American debate on a publicly mandated healthcare system has the media’s full attention this summer, and Canadians have willingly gone along for the ride. Both American and Canadian citizens have volleyed criticism and praise of our own Canadian healthcare system across the border. Healthcare has always been a touchy subject for Canadians. It is an oft-defended resource, regularly used as an example of our “Canadianism”; criticisms are not usually taken well.
Lately though, Canadians have got in on the fun of fear mongering. While citizens of Canada are nowhere close to considering an AK-47 as an acceptable form of protection while at a public forum, heated debate has occurred over the pages of our national and local newspapers as to the quality of the healthcare available to us. I heard many a listener call in to one of our other greatly treasured public resources, the CBC, to either support or blast our healthcare system. Both sides had plenty of reasons for their opinion.
While Canada’s healthcare system is not perfect, it is hard to imagine a healthcare system that would be perfect, and that would suit the needs of our entire country. President Obama being criticized by far right pundits in America for comparing health insurance needs to vehicle insurance only reflects a misunderstanding of how public health works, and an ignorance of the greater concept of public good.
Private health insurance, in many cases, is a subjective cash grab. Private companies can pick and chose what they will cover you for based on medical history, not medical need. Even in Canada, while we have basic health coverage for all citizens, extra coverage is still difficult to get for those with serious pre-existing health conditions or who are in an age bracket that is more susceptible to life threatening illness.
The commercials for life insurance during those reruns of the Fresh Prince of Bel–Aire are laughable in many ways, but the phrase “will accept you regardless of age or medical condition” must be heaven to many seniors in America. One American-cum-Canadian commented on rabble.ca – a public news site – that while living in the states she paid $920 a month for family health insurance with a $1000 yearly deductable. Now, living in Canada, she pays $92 a month and her family enjoys greater medical attention and greater freedom of choice regarding medical professionals.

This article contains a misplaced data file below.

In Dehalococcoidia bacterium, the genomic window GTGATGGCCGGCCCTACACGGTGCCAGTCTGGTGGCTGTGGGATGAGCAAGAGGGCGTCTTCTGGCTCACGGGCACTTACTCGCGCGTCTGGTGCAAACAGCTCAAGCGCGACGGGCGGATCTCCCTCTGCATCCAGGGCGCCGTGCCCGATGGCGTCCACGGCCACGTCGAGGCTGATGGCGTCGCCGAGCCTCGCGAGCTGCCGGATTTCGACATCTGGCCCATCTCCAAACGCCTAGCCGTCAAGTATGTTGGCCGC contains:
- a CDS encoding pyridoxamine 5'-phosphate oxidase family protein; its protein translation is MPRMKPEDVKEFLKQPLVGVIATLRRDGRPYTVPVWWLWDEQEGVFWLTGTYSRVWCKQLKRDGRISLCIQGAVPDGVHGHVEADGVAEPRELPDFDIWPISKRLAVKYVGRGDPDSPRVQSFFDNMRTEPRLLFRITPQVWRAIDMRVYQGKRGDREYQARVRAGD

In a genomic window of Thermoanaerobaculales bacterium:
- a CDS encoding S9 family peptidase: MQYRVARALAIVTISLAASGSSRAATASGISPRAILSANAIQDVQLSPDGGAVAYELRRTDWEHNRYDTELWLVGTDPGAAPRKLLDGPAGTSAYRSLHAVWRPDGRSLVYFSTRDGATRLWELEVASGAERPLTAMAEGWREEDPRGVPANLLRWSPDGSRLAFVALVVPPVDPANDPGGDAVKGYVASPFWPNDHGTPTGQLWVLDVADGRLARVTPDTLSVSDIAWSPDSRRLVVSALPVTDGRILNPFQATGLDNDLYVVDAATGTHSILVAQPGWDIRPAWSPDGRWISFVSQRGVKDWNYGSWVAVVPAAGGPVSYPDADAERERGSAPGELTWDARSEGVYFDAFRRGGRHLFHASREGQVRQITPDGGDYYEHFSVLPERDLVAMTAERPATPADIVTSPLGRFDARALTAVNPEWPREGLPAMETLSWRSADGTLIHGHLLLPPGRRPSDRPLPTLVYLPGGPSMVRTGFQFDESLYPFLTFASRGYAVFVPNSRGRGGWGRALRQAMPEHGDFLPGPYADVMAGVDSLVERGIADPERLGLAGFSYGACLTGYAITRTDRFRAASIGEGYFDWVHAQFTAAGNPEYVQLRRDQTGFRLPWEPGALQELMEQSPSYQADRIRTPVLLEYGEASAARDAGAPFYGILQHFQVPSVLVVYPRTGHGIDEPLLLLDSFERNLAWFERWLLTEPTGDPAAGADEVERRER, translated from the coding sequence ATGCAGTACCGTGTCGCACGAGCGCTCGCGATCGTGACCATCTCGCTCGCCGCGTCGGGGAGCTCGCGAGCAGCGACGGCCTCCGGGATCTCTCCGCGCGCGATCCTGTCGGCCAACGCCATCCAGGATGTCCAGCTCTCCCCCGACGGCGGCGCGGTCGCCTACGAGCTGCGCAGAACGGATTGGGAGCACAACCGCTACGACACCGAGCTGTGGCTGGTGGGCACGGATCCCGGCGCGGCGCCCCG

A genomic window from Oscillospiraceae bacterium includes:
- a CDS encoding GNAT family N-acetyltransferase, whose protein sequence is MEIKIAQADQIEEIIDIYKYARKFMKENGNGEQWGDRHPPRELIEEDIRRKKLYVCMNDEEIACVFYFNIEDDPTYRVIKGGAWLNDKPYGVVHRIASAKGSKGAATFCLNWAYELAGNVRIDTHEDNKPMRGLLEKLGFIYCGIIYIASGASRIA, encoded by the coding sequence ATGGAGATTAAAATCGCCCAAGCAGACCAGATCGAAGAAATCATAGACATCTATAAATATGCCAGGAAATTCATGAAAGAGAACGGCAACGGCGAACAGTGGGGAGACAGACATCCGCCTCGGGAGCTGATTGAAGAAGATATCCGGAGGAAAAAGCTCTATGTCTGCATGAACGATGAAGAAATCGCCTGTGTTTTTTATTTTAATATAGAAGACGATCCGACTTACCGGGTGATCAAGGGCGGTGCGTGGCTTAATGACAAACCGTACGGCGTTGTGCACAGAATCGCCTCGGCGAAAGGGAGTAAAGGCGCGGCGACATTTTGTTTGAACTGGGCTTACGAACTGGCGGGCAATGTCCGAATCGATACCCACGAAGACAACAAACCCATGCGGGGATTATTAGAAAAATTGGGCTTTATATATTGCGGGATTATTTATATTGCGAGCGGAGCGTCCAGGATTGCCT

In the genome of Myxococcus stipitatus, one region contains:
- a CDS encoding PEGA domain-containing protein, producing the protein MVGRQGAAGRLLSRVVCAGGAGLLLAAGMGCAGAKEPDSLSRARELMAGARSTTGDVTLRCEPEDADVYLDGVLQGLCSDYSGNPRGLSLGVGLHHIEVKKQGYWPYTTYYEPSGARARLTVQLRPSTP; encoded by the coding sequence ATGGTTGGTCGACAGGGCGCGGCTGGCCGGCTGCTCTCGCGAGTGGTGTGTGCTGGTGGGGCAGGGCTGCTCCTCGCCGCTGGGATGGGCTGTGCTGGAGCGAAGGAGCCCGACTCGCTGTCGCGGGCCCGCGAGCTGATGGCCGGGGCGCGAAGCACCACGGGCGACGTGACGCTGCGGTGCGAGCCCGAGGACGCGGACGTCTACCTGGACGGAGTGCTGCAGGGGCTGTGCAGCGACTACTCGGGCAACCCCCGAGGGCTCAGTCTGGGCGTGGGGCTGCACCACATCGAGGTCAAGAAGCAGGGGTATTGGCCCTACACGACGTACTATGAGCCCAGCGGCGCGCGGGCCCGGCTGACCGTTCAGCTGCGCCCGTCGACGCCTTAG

Canadians hoist Tommy Douglas on a well-deserved pedestal for his influence on and foundation of our current healthcare system. The Alberta government’s recent decision to fully fund all Albertan citizens healthcare, regardless of income bracket, was heralded both by the party itself and the citizens whom the party governs. The security afforded by knowing your basic health needs are covered is more precious than I believe most Canadian’s can comprehend.
Monday, September 14th 2009 was the opening day for the renewed session of Parliament, and the question period echoed with what Canadians have been discussing all summer. Liberal Member of Parliament Rae questioned Rt. Honorable Prime Minister Harper today in response to the American far right wing attacks on our Healthcare system. Asking Harper if “he was proud of our healthcare system”, Rae asked the very question Canadians have been asking themselves since the debate began.
Are we proud? As emergency room wait times continue to skyrocket and surgery waiting lists continue to put many Canadians in significantly difficult positions, we continuously ask ourselves if there is a better way. Alberta seems to think so, occasionally offering up the thought that private healthcare is a potential alternative, and a two-tiered system continues to look like a distant threat.
For once, though, it seems that Canada has a real edge over our Southern neighbour. Our healthcare system is robust, the federal and provincial governments share the costs and that emulates the ideal of a healthy and productive society; we can paint the picture as rosy as we would like. Our system is not perfect, but I remain unconvinced that any system is. It is comforting to know that my family is protected if they fall ill, that if I have an emergency I can walk into any emergency room in Canada and receive priority service. If an emergency were to happen, I would not be denied care because my insurance company found a pre-existing condition that nullified my healthcare.
Evaluation of our system is important, and the longer the healthcare debate rages on in the south, the longer Canadian’s have to evaluate and appreciate our very own healthcare system. While healthcare may not by the sexiest way to represent our patriotism, I find it significantly nicer that the second amendment in the United States Constitution.
Originally published September 17th, 2009. Features section, The Meliorist, Lethbridge Alberta. Volume 43, Issue 02.